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Kaiser Health Policy News Index: June 2014

This month’s Health Policy News Index finds more than six in 10 say they followed
news about long waiting lists for those seeking care at Veterans Affairs (VA) medical facilities closely.
That makes the VA story the most closely followed health story in the first half of 2014, with slightly
more people following it than followed several ACA enrollment stories earlier this year.

Advancing Opportunities, Assessing Challenges: Key Themes from a Roundtable Discussion of Health Care and Health Equity in the South

This brief summarizes the primary themes expressed by participants of a roundtable discussion of current and future opportunities and challenges for advancing health care and health equity in the South organized by Kaiser Family Foundation’s Commission on Medicaid and the Uninsured and the Satcher Health Leadership Institute at Morehouse School of Medicine in Atlanta, Georgia.

Does the Affordable Care Act Cover the Uninsured?

Drew Altman, in The Wall Street Journal’s Think Tank, discusses what a new Foundation survey finds about one of the biggest questions about the Affordable Care Act: whether it covers the uninsured.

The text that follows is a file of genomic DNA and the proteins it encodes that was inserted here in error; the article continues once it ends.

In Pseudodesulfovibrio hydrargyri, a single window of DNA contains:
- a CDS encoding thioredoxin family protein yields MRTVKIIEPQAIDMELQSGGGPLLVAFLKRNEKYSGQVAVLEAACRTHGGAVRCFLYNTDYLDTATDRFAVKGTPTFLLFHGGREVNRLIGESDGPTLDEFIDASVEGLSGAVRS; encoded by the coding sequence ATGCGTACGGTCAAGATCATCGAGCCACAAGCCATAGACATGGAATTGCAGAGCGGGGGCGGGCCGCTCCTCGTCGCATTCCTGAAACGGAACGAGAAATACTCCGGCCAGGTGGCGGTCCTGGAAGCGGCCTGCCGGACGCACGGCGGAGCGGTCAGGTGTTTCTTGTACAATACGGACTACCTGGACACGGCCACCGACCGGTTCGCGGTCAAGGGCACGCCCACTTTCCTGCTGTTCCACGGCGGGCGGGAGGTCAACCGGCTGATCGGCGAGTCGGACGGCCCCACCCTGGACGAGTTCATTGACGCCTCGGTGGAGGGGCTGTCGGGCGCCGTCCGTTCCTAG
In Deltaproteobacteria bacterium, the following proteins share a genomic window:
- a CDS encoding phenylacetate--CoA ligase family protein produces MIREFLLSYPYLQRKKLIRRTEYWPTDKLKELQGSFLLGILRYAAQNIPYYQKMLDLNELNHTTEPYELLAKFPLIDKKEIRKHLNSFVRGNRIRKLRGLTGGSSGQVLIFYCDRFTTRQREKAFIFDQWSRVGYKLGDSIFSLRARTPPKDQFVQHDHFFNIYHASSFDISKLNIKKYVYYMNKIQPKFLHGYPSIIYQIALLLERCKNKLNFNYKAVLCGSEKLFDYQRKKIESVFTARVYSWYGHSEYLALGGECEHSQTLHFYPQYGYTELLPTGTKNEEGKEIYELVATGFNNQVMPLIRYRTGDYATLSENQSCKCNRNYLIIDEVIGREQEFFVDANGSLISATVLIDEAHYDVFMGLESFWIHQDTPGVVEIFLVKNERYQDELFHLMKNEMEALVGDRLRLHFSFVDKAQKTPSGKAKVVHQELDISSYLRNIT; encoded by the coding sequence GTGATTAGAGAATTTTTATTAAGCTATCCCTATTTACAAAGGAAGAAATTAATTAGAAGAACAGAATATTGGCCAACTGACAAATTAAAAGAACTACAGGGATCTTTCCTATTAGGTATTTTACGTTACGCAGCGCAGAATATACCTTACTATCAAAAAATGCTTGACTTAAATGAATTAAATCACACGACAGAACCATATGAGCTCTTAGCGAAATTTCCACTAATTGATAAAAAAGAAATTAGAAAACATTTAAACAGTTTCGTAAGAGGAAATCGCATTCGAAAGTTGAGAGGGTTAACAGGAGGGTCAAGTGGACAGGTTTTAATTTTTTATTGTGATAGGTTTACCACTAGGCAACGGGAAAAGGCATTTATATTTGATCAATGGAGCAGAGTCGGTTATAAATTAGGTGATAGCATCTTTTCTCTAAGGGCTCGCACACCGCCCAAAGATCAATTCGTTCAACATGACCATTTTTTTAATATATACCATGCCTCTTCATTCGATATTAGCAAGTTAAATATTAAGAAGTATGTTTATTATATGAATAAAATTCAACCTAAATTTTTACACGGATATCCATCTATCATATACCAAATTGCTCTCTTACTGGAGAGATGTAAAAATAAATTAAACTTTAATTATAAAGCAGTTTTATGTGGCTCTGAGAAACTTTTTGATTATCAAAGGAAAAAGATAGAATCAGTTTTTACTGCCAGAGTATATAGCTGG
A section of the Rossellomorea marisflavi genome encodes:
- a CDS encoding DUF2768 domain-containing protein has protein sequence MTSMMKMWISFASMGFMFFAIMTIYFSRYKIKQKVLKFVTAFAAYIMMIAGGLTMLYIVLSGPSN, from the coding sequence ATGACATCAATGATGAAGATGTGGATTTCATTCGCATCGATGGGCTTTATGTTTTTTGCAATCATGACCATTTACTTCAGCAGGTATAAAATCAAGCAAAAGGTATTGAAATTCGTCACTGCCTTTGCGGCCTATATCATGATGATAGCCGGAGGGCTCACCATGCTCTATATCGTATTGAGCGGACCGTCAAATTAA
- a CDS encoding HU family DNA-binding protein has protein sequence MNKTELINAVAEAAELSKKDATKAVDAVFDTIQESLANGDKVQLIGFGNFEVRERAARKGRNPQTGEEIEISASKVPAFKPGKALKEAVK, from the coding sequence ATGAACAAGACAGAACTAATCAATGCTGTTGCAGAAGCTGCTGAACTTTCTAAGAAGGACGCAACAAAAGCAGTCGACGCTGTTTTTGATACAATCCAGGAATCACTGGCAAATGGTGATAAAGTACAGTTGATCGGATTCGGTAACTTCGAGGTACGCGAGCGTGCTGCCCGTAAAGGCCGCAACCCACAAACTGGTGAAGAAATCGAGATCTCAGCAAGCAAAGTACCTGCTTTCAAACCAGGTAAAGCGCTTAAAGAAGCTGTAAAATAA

Survey of Non-Group Health Insurance Enrollees

Executive Summary January 1, 2014 marked the beginning of several provisions of the Affordable Care Act (ACA) making significant changes to the non-group insurance market, including new rules for insurers regarding who they must cover and what they can charge, along with the opening of new Health Insurance Marketplaces (also…

Potential Supreme Court Decision: Who Will Bear the Coverage “Burdens?”

The Supreme Court is expected to reach a decision by the end of June, 2014 on the cases brought forth by Hobby Lobby and Conestoga Wood Specialties, two for profit corporations challenging the ACA’s contraceptive coverage requirement. The plaintiffs contend that the requirement that they include coverage for certain contraceptive services (emergency contraceptive pills and intrauterine devices) in the insurance plans “substantially burdens” both the corporation’s and the owners’ religious rights. During the arguments, several of the justices discussed the extent to which the corporations did or not did not have a choice in offering coverage to their workers. In this brief, we explore some of the factors influencing coverage decisions and possible consequences for women and employers given possible Supreme Court decision options: either upholding the contraceptive coverage requirement, or in favor of Hobby Lobby.